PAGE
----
This small focused exhibition comprises 10 works by Clara Weaver Parrish, Rose Pettus Weaver, and Rosalind Tarver Lipscomb. The story of this multi-generational family of women artists began in Selma, Alabama.
Most famous among the Weavers is Clara Weaver Parrish (1861-1925), who was born at Emerald Place Plantation in Dallas County, Alabama, and raised in Selma. Her parents, William and Lucia Weaver, encouraged Clara and her siblings to develop their artistic talents. In the 1880s, Clara was sent to New York to study art at the Art Students League, where her teachers included William Merritt Chase, Henry Siddons Mowbray, and Julian Alden Weir. By the 1890s, Clara, now married to William Peck Parrish of Selma, was exhibiting widely, showing her work at the 1893 World’s Columbian Exposition in Chicago and the Paris Exposition of 1900. In 1910, she exhibited at both the Paris Salon and the Royal Academy in London. Clara Weaver Parrish also achieved fame as a designer of stained glass windows for Louis Comfort Tiffany, and her work can be seen in churches in Alabama, as well as in New York City.
While Clara Weaver Parrish pursued a career as a painter, her sister Rose Pettus Weaver (1863-1954) honed her skills as a sculptor, excelling at carving wood in the Beaux-Arts style. The intricate panels she carved for a staircase in her family’s Selma home are a testament to her exceptional talent. A niece, Anne Weaver Norton (1905-1982), would find early success as an illustrator of children’s books, but would become best known as an abstract sculptor. The grounds of her West Palm Beach, Florida, home are now open to the public as the Ann Norton Sculpture Gardens.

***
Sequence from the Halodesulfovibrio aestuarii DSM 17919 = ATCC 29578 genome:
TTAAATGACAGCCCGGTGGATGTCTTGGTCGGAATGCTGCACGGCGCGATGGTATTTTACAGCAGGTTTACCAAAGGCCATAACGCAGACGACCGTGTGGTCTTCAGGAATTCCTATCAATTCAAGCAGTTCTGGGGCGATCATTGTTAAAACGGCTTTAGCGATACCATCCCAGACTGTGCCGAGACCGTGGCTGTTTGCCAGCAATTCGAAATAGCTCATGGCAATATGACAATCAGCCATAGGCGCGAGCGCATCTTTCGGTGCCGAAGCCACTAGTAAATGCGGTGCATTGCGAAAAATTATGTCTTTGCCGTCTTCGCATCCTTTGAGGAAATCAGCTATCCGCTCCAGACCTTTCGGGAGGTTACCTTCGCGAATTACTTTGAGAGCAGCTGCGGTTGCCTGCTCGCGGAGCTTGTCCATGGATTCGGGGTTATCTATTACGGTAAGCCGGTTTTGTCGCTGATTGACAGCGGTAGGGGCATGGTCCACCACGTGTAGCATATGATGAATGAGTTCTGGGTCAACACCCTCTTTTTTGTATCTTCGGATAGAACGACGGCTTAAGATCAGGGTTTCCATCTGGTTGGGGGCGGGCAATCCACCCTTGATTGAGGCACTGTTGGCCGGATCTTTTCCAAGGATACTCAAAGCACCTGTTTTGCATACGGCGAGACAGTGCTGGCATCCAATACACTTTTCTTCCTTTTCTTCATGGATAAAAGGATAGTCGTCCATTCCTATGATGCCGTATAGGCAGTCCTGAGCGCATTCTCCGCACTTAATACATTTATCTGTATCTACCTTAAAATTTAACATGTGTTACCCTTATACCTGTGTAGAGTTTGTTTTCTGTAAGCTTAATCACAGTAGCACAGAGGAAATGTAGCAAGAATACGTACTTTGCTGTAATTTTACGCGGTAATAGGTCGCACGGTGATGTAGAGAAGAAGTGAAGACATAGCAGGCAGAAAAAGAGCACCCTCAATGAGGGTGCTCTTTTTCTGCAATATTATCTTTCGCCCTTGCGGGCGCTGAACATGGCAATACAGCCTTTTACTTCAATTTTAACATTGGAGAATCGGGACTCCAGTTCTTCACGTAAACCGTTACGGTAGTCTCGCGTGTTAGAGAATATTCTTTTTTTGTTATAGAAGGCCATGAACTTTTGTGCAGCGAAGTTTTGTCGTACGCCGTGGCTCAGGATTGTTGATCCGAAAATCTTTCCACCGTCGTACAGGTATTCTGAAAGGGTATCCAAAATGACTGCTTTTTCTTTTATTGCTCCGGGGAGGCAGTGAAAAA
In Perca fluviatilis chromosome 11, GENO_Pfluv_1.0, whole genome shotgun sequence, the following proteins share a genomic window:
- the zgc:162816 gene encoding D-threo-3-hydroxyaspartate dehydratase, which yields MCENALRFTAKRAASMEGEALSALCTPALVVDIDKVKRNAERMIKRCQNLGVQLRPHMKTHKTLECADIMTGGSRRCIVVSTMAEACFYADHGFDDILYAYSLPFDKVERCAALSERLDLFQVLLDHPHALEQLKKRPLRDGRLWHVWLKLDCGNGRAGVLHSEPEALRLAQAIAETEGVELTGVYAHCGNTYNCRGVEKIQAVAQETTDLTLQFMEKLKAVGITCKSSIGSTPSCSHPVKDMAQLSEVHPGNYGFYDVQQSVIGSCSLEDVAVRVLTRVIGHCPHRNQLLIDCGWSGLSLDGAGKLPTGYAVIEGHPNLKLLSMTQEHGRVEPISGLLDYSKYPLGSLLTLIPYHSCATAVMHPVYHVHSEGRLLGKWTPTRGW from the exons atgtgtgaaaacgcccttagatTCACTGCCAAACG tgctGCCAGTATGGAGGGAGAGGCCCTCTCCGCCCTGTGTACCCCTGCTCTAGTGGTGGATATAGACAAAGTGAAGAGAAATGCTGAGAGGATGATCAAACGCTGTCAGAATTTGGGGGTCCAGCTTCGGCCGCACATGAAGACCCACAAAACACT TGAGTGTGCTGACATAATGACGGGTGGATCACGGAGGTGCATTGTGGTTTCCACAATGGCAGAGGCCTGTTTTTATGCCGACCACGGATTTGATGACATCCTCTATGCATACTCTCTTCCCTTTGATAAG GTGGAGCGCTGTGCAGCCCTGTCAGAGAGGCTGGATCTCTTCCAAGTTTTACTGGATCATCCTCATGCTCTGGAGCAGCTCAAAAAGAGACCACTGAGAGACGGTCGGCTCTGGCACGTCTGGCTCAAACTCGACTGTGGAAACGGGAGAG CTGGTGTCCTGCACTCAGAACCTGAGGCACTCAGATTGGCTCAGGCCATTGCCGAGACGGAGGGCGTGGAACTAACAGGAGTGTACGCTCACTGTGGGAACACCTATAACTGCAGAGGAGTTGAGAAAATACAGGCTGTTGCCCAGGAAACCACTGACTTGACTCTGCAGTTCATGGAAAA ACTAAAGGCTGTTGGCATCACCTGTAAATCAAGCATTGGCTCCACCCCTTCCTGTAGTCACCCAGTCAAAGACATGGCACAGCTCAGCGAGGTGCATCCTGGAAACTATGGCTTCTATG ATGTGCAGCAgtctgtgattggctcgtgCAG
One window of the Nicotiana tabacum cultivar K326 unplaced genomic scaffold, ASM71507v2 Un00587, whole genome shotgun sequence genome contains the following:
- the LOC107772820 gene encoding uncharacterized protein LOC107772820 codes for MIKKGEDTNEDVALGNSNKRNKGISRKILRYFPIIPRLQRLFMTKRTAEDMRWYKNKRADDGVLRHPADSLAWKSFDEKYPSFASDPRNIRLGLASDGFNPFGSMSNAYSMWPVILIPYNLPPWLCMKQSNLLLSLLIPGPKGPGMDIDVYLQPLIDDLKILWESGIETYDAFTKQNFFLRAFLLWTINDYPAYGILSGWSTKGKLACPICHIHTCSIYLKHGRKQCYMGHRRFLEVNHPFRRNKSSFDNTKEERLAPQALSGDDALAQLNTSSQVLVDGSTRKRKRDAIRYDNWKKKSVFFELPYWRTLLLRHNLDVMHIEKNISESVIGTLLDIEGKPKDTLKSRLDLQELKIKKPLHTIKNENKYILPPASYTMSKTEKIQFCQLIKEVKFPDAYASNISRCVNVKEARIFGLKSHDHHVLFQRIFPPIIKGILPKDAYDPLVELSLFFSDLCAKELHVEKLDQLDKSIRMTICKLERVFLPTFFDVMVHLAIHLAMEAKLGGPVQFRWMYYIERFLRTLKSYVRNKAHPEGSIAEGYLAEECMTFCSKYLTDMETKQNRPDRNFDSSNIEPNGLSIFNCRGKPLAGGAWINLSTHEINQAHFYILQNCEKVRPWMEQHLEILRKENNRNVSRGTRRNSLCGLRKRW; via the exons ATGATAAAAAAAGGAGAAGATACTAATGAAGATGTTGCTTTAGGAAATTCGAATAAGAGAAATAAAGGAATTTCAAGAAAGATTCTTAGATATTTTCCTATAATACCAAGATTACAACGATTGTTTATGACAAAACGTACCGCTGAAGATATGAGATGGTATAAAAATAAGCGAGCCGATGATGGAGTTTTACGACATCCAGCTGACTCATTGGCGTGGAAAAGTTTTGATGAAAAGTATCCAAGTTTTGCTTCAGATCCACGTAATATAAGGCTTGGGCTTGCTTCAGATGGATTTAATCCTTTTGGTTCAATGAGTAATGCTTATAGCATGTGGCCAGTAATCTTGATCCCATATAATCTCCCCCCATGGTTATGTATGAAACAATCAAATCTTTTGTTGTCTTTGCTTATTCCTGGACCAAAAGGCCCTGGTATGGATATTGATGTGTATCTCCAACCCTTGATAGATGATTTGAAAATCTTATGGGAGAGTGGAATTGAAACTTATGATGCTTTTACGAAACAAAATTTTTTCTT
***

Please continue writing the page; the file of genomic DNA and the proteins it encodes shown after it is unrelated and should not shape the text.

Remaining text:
Clara Weaver Parrish’s great-niece, Rosalind Tarver Lipscomb (1920-), continues the artistic legacy established by her forebearers. Raised in Americus, Georgia, and now a resident of Huntsville, Alabama, Rosalind Tarver Lipscomb is an accomplished painter of portraits, still lifes, and landscapes. The Birmingham Museum of Art is grateful to her for entrusting treasured heirlooms to their care in order to tell the story of this important family of Alabama artists.